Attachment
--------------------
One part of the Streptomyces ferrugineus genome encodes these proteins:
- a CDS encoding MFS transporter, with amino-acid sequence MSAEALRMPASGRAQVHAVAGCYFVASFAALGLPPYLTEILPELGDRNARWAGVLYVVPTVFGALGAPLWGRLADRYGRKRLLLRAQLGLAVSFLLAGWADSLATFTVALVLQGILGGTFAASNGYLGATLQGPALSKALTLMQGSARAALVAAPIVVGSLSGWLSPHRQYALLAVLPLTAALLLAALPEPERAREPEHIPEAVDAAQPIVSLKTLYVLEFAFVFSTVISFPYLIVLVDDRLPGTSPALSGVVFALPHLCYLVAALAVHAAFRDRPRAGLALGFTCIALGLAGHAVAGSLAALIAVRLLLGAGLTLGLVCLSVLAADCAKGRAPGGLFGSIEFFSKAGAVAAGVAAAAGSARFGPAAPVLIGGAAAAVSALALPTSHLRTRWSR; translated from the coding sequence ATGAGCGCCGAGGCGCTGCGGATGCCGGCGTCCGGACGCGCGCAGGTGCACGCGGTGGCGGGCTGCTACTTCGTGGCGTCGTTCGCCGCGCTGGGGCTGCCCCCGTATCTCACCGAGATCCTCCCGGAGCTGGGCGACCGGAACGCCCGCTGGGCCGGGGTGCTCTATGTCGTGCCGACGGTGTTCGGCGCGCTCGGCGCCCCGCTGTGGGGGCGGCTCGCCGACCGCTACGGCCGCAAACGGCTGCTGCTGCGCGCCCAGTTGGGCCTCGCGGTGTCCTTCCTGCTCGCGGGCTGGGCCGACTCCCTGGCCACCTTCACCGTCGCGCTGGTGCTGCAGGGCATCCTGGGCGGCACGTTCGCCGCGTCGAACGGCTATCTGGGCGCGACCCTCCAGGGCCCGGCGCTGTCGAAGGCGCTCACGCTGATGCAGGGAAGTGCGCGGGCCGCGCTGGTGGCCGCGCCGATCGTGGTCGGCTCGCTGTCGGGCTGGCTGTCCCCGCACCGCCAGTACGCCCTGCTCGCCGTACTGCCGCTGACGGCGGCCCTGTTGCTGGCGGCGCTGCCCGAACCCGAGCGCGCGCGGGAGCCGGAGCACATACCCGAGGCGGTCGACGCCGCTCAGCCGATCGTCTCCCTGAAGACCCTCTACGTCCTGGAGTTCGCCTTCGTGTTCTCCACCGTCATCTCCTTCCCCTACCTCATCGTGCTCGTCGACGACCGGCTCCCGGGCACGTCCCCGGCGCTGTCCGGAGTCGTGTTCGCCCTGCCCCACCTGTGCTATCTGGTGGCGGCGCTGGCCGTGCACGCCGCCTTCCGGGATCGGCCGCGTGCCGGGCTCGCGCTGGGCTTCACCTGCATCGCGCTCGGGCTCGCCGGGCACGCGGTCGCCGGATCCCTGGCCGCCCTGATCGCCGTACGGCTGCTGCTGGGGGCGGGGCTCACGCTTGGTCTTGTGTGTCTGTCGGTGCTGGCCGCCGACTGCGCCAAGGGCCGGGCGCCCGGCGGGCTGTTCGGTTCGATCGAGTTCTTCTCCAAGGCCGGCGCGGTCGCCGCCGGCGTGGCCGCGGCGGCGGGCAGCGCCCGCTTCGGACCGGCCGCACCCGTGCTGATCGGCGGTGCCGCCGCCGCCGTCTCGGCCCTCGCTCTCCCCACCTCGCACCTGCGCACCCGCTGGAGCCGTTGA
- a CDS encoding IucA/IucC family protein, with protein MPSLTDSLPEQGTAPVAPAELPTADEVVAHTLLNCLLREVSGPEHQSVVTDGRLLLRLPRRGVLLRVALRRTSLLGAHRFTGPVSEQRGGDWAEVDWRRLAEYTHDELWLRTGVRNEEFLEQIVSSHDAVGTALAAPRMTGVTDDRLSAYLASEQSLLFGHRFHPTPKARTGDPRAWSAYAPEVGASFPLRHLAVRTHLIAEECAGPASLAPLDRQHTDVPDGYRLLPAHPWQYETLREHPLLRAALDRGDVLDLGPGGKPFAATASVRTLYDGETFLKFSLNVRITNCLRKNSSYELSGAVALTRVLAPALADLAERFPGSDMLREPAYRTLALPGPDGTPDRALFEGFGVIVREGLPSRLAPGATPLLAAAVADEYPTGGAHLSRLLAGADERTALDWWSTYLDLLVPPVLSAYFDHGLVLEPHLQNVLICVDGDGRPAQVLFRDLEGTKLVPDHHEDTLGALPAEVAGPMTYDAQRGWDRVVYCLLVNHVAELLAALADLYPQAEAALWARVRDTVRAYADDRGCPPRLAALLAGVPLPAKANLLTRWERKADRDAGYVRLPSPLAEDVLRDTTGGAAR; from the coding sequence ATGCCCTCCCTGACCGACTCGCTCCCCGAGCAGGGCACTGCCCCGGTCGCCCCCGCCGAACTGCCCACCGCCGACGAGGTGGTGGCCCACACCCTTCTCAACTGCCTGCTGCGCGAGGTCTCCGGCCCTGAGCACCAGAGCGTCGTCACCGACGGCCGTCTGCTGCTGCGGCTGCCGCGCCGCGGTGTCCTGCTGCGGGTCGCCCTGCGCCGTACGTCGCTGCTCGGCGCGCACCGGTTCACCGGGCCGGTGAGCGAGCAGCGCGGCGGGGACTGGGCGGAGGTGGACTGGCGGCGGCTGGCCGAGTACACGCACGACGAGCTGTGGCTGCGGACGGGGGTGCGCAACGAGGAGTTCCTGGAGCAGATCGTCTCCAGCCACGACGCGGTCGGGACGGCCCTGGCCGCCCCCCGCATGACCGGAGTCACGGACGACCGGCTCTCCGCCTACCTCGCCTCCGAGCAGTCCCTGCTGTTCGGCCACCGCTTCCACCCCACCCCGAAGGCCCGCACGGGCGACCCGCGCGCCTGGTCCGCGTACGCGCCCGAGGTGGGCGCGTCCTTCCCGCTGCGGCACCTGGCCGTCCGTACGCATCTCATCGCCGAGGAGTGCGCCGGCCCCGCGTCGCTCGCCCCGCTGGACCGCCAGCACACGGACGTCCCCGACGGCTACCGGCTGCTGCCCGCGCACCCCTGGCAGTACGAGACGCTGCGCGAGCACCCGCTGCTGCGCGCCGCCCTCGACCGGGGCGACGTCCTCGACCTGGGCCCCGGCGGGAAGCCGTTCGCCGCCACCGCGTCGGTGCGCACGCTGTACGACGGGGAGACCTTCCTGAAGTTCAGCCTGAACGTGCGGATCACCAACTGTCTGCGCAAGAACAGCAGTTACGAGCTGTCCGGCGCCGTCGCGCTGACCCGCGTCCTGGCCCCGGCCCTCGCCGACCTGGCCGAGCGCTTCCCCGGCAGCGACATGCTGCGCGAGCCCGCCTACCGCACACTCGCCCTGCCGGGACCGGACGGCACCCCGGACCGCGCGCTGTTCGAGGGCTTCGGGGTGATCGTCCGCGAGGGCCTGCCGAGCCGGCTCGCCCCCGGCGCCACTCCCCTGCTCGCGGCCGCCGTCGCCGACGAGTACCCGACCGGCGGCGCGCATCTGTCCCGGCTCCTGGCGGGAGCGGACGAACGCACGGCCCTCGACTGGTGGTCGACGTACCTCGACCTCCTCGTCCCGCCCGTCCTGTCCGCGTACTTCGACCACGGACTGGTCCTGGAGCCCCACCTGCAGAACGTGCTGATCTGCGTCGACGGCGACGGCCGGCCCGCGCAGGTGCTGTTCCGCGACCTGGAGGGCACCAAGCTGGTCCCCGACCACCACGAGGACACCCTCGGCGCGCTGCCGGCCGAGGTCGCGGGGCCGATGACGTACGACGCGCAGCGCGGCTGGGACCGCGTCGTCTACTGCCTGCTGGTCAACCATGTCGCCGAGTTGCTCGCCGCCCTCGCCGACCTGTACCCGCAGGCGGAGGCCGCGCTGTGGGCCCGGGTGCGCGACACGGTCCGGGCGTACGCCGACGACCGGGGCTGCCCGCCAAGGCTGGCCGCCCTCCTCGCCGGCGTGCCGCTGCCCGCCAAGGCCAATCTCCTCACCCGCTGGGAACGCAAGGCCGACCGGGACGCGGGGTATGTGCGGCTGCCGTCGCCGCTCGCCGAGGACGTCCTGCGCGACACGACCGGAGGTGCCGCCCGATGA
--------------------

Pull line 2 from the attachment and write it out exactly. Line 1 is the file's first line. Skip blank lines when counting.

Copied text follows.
- a CDS encoding MFS transporter, with amino-acid sequence MSAEALRMPASGRAQVHAVAGCYFVASFAALGLPPYLTEILPELGDRNARWAGVLYVVPTVFGALGAPLWGRLADRYGRKRLLLRAQLGLAVSFLLAGWADSLATFTVALVLQGILGGTFAASNGYLGATLQGPALSKALTLMQGSARAALVAAPIVVGSLSGWLSPHRQYALLAVLPLTAALLLAALPEPERAREPEHIPEAVDAAQPIVSLKTLYVLEFAFVFSTVISFPYLIVLVDDRLPGTSPALSGVVFALPHLCYLVAALAVHAAFRDRPRAGLALGFTCIALGLAGHAVAGSLAALIAVRLLLGAGLTLGLVCLSVLAADCAKGRAPGGLFGSIEFFSKAGAVAAGVAAAAGSARFGPAAPVLIGGAAAAVSALALPTSHLRTRWSR; translated from the coding sequence ATGAGCGCCGAGGCGCTGCGGATGCCGGCGTCCGGACGCGCGCAGGTGCACGCGGTGGCGGGCTGCTACTTCGTGGCGTCGTTCGCCGCGCTGGGGCTGCCCCCGTATCTCACCGAGATCCTCCCGGAGCTGGGCGACCGGAACGCCCGCTGGGCCGGGGTGCTCTATGTCGTGCCGACGGTGTTCGGCGCGCTCGGCGCCCCGCTGTGGGGGCGGCTCGCCGACCGCTACGGCCGCAAACGGCTGCTGCTGCGCGCCCAGTTGGGCCTCGCGGTGTCCTTCCTGCTCGCGGGCTGGGCCGACTCCCTGGCCACCTTCACCGTCGCGCTGGTGCTGCAGGGCATCCTGGGCGGCACGTTCGCCGCGTCGAACGGCTATCTGGGCGCGACCCTCCAGGGCCCGGCGCTGTCGAAGGCGCTCACGCTGATGCAGGGAAGTGCGCGGGCCGCGCTGGTGGCCGCGCCGATCGTGGTCGGCTCGCTGTCGGGCTGGCTGTCCCCGCACCGCCAGTACGCCCTGCTCGCCGTACTGCCGCTGACGGCGGCCCTGTTGCTGGCGGCGCTGCCCGAACCCGAGCGCGCGCGGGAGCCGGAGCACATACCCGAGGCGGTCGACGCCGCTCAGCCGATCGTCTCCCTGAAGACCCTCTACGTCCTGGAGTTCGCCTTCGTGTTCTCCACCGTCATCTCCTTCCCCTACCTCATCGTGCTCGTCGACGACCGGCTCCCGGGCACGTCCCCGGCGCTGTCCGGAGTCGTGTTCGCCCTGCCCCACCTGTGCTATCTGGTGGCGGCGCTGGCCGTGCACGCCGCCTTCCGGGATCGGCCGCGTGCCGGGCTCGCGCTGGGCTTCACCTGCATCGCGCTCGGGCTCGCCGGGCACGCGGTCGCCGGATCCCTGGCCGCCCTGATCGCCGTACGGCTGCTGCTGGGGGCGGGGCTCACGCTTGGTCTTGTGTGTCTGTCGGTGCTGGCCGCCGACTGCGCCAAGGGCCGGGCGCCCGGCGGGCTGTTCGGTTCGATCGAGTTCTTCTCCAAGGCCGGCGCGGTCGCCGCCGGCGTGGCCGCGGCGGCGGGCAGCGCCCGCTTCGGACCGGCCGCACCCGTGCTGATCGGCGGTGCCGCCGCCGCCGTCTCGGCCCTCGCTCTCCCCACCTCGCACCTGCGCACCCGCTGGAGCCGTTGA